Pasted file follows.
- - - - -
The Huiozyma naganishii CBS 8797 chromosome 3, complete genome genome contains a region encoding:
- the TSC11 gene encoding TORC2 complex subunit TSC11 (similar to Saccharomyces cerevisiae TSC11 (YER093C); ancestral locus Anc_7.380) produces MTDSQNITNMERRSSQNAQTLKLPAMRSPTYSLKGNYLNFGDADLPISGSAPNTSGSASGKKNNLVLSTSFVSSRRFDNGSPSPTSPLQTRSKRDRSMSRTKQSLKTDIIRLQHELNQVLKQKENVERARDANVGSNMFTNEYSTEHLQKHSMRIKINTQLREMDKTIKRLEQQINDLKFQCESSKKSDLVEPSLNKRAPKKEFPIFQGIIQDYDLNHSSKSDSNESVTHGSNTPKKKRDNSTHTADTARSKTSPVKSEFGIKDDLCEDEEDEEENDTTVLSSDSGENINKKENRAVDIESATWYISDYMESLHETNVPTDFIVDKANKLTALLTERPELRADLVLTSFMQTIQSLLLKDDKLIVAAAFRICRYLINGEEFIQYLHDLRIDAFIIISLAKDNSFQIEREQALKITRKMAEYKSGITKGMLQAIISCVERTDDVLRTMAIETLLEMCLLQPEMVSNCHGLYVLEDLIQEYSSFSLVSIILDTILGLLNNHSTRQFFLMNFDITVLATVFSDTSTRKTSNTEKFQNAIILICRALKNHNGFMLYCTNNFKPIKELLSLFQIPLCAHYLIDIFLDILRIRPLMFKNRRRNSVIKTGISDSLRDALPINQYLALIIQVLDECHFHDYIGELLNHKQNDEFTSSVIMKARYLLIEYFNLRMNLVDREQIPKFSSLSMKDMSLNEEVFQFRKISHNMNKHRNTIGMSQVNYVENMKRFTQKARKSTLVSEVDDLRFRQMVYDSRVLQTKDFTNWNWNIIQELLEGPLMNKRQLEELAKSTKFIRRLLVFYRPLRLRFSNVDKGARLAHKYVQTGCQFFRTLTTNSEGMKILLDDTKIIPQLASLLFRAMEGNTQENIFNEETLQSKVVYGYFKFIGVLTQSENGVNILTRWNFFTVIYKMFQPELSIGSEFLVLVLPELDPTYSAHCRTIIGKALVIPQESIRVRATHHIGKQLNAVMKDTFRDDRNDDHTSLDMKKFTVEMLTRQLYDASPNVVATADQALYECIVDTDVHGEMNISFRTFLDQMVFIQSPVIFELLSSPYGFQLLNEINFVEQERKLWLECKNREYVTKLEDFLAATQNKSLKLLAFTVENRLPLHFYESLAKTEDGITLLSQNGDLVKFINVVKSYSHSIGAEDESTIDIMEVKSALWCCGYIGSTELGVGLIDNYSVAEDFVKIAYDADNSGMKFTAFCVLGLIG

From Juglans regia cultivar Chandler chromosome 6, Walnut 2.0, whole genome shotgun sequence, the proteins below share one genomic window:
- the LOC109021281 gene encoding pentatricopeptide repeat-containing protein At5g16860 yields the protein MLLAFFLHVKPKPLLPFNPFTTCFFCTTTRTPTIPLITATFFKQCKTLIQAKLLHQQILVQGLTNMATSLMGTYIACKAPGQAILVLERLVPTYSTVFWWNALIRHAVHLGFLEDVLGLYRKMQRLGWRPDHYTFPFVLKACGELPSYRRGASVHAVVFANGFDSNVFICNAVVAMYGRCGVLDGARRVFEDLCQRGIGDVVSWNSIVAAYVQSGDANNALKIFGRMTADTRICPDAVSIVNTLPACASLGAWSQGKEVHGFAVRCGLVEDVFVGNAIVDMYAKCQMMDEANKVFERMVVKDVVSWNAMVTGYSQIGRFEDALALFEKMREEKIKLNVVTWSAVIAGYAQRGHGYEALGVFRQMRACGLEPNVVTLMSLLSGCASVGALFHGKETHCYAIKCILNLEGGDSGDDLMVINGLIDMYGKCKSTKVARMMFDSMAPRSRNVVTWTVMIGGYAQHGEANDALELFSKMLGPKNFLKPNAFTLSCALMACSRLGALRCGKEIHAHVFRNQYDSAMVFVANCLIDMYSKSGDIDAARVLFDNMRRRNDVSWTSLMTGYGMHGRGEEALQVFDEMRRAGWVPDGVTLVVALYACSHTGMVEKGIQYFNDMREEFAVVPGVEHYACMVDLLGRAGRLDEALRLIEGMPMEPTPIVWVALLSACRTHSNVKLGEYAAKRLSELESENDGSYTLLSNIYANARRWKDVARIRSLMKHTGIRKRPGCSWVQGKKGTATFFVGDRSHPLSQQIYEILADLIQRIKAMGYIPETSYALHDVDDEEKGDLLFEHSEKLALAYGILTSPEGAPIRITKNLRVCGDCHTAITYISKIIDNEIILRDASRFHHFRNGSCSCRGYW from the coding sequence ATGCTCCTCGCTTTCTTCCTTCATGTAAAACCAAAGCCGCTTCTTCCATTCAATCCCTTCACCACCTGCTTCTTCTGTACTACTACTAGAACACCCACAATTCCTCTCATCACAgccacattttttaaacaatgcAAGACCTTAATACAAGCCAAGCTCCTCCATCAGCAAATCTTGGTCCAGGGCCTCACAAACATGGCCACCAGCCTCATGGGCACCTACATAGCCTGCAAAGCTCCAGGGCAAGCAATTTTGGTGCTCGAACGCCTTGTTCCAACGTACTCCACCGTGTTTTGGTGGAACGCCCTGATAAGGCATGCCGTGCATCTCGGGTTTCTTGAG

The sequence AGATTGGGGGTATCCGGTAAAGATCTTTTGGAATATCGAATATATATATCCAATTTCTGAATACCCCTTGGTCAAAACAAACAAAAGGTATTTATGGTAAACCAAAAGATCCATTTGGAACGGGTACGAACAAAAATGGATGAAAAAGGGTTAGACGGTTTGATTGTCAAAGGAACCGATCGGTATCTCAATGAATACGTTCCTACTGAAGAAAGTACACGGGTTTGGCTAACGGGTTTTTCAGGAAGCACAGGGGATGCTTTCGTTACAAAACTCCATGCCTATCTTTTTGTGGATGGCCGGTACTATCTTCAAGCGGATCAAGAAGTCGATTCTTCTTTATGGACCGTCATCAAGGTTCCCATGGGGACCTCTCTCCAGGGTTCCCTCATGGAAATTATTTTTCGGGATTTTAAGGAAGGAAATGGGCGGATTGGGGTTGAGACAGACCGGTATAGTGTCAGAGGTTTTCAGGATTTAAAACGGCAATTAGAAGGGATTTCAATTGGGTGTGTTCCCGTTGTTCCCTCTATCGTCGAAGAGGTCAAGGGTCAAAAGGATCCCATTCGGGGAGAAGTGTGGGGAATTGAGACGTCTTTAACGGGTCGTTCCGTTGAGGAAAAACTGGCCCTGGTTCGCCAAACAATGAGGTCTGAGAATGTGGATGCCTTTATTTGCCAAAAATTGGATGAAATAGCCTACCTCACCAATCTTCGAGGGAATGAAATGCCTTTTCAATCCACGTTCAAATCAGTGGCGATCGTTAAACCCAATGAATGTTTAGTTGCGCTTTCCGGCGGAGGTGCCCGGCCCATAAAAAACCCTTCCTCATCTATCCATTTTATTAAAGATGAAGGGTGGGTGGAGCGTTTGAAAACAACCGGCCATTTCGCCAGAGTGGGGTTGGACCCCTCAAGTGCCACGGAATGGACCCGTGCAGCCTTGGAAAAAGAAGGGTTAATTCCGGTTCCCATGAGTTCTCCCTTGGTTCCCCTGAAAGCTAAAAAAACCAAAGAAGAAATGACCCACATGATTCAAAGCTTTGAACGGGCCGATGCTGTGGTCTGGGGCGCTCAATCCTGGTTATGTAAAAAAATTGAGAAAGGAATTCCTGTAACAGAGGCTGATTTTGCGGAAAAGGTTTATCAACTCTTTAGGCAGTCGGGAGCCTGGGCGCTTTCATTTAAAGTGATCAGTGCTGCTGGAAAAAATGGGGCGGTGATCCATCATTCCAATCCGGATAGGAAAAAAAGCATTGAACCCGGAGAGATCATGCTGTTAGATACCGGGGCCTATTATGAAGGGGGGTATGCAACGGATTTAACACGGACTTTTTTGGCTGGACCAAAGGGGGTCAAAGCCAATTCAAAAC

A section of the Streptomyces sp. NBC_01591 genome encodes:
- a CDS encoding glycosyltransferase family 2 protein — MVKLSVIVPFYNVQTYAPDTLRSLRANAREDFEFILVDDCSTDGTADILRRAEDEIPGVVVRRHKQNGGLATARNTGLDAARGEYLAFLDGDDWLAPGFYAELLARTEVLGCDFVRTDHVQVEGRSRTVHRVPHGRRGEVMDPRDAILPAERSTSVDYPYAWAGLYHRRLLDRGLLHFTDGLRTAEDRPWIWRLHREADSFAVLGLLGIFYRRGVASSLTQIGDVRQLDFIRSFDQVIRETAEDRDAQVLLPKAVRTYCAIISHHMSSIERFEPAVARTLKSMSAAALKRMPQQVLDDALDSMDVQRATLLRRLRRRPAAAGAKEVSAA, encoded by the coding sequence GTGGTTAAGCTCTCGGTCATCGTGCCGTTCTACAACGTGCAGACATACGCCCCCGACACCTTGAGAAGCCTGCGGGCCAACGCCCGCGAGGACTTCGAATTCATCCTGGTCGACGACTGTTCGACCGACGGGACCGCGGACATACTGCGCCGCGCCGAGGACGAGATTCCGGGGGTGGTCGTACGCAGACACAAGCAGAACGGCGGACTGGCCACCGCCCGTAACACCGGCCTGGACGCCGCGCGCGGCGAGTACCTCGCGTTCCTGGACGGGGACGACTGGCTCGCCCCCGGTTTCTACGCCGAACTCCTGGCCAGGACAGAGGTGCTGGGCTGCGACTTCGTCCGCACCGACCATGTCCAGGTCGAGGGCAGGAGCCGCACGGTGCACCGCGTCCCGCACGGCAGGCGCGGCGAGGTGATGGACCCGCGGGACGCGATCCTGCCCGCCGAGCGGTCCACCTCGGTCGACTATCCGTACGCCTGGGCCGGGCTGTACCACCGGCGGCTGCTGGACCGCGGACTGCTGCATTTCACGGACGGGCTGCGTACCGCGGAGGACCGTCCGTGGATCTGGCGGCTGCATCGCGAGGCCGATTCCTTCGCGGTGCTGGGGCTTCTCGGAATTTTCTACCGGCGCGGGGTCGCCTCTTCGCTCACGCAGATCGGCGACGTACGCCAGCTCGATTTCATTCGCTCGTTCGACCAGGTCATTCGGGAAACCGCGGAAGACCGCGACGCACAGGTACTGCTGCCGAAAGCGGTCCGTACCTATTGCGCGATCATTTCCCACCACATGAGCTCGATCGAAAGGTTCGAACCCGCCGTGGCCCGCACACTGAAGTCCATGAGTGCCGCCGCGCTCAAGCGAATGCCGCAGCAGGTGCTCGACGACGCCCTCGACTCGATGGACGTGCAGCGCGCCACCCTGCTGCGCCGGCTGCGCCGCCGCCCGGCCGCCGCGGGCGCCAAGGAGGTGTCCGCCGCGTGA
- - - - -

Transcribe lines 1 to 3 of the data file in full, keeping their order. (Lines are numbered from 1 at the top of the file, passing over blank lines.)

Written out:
The Huiozyma naganishii CBS 8797 chromosome 3, complete genome genome contains a region encoding:
- the TSC11 gene encoding TORC2 complex subunit TSC11 (similar to Saccharomyces cerevisiae TSC11 (YER093C); ancestral locus Anc_7.380) produces MTDSQNITNMERRSSQNAQTLKLPAMRSPTYSLKGNYLNFGDADLPISGSAPNTSGSASGKKNNLVLSTSFVSSRRFDNGSPSPTSPLQTRSKRDRSMSRTKQSLKTDIIRLQHELNQVLKQKENVERARDANVGSNMFTNEYSTEHLQKHSMRIKINTQLREMDKTIKRLEQQINDLKFQCESSKKSDLVEPSLNKRAPKKEFPIFQGIIQDYDLNHSSKSDSNESVTHGSNTPKKKRDNSTHTADTARSKTSPVKSEFGIKDDLCEDEEDEEENDTTVLSSDSGENINKKENRAVDIESATWYISDYMESLHETNVPTDFIVDKANKLTALLTERPELRADLVLTSFMQTIQSLLLKDDKLIVAAAFRICRYLINGEEFIQYLHDLRIDAFIIISLAKDNSFQIEREQALKITRKMAEYKSGITKGMLQAIISCVERTDDVLRTMAIETLLEMCLLQPEMVSNCHGLYVLEDLIQEYSSFSLVSIILDTILGLLNNHSTRQFFLMNFDITVLATVFSDTSTRKTSNTEKFQNAIILICRALKNHNGFMLYCTNNFKPIKELLSLFQIPLCAHYLIDIFLDILRIRPLMFKNRRRNSVIKTGISDSLRDALPINQYLALIIQVLDECHFHDYIGELLNHKQNDEFTSSVIMKARYLLIEYFNLRMNLVDREQIPKFSSLSMKDMSLNEEVFQFRKISHNMNKHRNTIGMSQVNYVENMKRFTQKARKSTLVSEVDDLRFRQMVYDSRVLQTKDFTNWNWNIIQELLEGPLMNKRQLEELAKSTKFIRRLLVFYRPLRLRFSNVDKGARLAHKYVQTGCQFFRTLTTNSEGMKILLDDTKIIPQLASLLFRAMEGNTQENIFNEETLQSKVVYGYFKFIGVLTQSENGVNILTRWNFFTVIYKMFQPELSIGSEFLVLVLPELDPTYSAHCRTIIGKALVIPQESIRVRATHHIGKQLNAVMKDTFRDDRNDDHTSLDMKKFTVEMLTRQLYDASPNVVATADQALYECIVDTDVHGEMNISFRTFLDQMVFIQSPVIFELLSSPYGFQLLNEINFVEQERKLWLECKNREYVTKLEDFLAATQNKSLKLLAFTVENRLPLHFYESLAKTEDGITLLSQNGDLVKFINVVKSYSHSIGAEDESTIDIMEVKSALWCCGYIGSTELGVGLIDNYSVAEDFVKIAYDADNSGMKFTAFCVLGLIG

From Juglans regia cultivar Chandler chromosome 6, Walnut 2.0, whole genome shotgun sequence, the proteins below share one genomic window: